UCLA ousts CS Fullerton, advances to CWS
Jun 8, 2013 at 10:53p ET
No. 8 UCLA eliminated No. 3 Cal State Fullerton from the posteason Saturday night with a 3-0 shutout in the second game of the Fullerton Super Regional at Goodwin Stadium. The Bruins advance to the College World Series in Omaha, Neb., for the second-straight year and for the third time in four years.
All weekend, UCLA made the impossible look possible. The Bruins handed the Titans – a team that won 51 games this season – their first series loss of the season and did so on the Titans’ home turf.
“Whenever you get to Fullerton and win two games to beat what I think is the best team in the country says a lot about their character, their discipline, their habits – you name it, we did,” said UCLA coach John Savage. “I think we earned it … On to Omaha.”
On paper, the Bruins’ team batting average, ranked 250th in the country, didn’t look like much but all weekend UCLA found ways to extract the most out of the baserunners they did get on. Saturday, the Bruins wasted no time in jumping on Fullerton starter Thomas Eshelman (12-3).
The Collegiate Baseball Freshman Pitcher of the Year was impressive, going the distance for the Titans and striking out five, but he gave up three runs, all unearned, in the first inning, and was ultimately dealt with the loss.
“Gave them some opportunities in the first inning by making a couple mistakes,” said Fullerton (51-10) coach Rick Vanderhook. “They got a couple base hits right up the middle kind of put the peddle on us in the first and that was it.”
With two outs in the first, a first base error kept the inning alive. Pat Valaika then singled and Kevin Williams reached on another error. Pat Gallagher then singled to the gap to drive in two. Shane Zeile’s RBI single gave the Bruins a 3-0 lead they defense would hold.
“I sort of felt like Eshelman hadn’t been in that situation maybe,” Valaika said. “We just kept battling him and kept trying to put the ball in play and it all worked out.”
Vander Tuig (12-4) was lights out for UCLA. The junior right-hander tossed six and 2/3 innings of shutout ball for the win.
It wasn’t the same UCLA (44-17) team as College World Series teams of the past, but it’s a team that continues to find ways to win.
“I don’t want to say this team was a rebuilding team, because it wasn’t,” Savage said. “This year it’s been different. We’re hitting over .250 as a team as I said last night we’re becoming a tougher-minded offensive team.”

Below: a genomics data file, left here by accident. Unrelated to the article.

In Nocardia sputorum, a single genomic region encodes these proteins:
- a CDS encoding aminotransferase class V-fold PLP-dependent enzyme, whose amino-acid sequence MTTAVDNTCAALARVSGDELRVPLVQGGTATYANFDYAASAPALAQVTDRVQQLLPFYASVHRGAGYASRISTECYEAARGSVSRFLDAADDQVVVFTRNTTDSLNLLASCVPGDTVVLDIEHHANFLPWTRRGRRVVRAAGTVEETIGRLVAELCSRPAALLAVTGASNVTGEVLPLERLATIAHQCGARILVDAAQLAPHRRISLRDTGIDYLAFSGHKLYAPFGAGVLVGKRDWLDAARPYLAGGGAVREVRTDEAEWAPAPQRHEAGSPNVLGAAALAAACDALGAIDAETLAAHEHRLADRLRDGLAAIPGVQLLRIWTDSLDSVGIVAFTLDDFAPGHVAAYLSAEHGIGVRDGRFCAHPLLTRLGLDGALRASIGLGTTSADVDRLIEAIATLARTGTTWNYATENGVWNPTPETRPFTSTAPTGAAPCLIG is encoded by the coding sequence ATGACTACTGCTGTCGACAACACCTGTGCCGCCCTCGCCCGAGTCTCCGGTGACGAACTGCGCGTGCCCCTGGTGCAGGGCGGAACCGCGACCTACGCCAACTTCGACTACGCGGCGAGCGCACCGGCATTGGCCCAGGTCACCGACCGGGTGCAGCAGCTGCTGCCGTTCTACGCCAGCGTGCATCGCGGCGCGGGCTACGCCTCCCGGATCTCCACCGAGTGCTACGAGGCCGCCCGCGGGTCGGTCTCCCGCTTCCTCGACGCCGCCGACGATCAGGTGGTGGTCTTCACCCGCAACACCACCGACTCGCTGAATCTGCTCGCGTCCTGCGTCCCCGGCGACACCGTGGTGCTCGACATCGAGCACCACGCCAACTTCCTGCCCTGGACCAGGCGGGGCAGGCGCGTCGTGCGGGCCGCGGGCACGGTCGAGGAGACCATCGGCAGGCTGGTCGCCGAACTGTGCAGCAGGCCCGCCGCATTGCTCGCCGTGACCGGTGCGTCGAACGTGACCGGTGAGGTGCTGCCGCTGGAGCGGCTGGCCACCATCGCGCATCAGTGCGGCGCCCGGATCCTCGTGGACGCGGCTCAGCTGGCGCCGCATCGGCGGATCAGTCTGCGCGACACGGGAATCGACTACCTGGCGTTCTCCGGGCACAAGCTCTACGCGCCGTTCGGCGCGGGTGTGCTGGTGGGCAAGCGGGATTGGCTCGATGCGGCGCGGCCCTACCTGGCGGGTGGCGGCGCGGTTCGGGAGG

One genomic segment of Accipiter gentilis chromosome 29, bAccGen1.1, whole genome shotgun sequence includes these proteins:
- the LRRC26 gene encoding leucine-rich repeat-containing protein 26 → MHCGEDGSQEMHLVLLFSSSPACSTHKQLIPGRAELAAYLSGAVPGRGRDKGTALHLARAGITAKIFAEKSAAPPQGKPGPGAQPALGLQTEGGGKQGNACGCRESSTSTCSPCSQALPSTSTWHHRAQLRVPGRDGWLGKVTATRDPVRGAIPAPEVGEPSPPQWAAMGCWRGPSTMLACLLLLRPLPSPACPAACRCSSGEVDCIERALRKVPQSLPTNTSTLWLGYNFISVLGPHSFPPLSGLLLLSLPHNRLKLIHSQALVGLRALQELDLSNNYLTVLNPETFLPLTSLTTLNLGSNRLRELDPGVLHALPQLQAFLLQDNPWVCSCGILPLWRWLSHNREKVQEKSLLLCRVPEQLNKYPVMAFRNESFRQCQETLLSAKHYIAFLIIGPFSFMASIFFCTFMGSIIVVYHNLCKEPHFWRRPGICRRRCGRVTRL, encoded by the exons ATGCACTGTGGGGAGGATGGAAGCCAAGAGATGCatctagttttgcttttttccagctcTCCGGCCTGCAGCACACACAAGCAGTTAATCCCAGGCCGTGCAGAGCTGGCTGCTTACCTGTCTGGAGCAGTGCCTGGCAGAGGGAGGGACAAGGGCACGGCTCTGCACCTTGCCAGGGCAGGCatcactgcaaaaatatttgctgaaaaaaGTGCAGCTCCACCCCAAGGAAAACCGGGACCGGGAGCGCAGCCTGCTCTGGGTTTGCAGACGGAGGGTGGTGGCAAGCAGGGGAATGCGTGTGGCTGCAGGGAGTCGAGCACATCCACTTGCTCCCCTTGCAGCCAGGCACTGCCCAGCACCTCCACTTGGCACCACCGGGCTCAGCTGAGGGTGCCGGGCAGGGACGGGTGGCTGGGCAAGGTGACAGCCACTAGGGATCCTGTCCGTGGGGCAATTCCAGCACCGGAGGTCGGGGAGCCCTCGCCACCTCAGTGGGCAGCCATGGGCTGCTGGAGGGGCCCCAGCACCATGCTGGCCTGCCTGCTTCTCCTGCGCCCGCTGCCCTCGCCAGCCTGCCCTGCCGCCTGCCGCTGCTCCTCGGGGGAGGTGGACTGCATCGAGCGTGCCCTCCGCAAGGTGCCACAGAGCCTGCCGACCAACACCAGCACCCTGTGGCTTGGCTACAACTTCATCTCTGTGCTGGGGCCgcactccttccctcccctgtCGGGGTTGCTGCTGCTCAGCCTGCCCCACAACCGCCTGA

Changing of the guard
In 2008, the Titans hosted Stanford in the Super Regional round and were swept by the Cardinal. Then-head coach Dave Serrano, a former Titan, was shocked, saying, “That’s why kids come to Cal State Fullerton, to go to the College World Series.”
That might be why kids are now going to UCLA.
“Not many people can say they’ve been to Omaha two out of three years they’ve been in college,” said UCLA pitcher Nick Vander Tuig. “It’s been fun and we’re not done yet.”
Savage has built the program into a formidable powerhouse. Last week, San Diego head coach Rich Hill called the program a “juggernaut”. It’s the new era in Southern California college baseball.
The two schools are separated by only about 40 miles yet have vastly different profiles. UCLA of the BCS Pac-12 Conference, its baseball program often overshadowed by football and basketball even in down years. Cal State Fullerton’s winning tradition started back in the 1970s and its tradition and popularity are unmatched in the sport.
But the Titans haven’t been to Omaha since 2009 – the longest College World Series drought in program history. The last time Fullerton reached the Super Regionals was in 2010 – when they fell to UCLA in Westwood. Not to mention, Vanderhook was a former assistant and longtime friend of Savage.
The roles have reversed, as UCLA is now the premiere program. This series may have potentially been the start of a new rivalry.
There were plenty of performances to remember in the series but one player in particular pushed through to complete his Titan career on a high note.
First baseman Carlos Lopez suffered a hit to the head prior to the game and still managed to go 2-for-5. Lopez made two uncharacteristic and costly errors in the series and Vanderhook considered pulling him but nothing was going to stop the senior.
“He got drilled straight in the head, no reflection or anything,” Vanderhook said. “I don’t think he looked right all night. I tried to get him to smile once. The guy smiles 24 hours a day, the guy probably smiles in his sleep and I couldn’t even get him to smile.”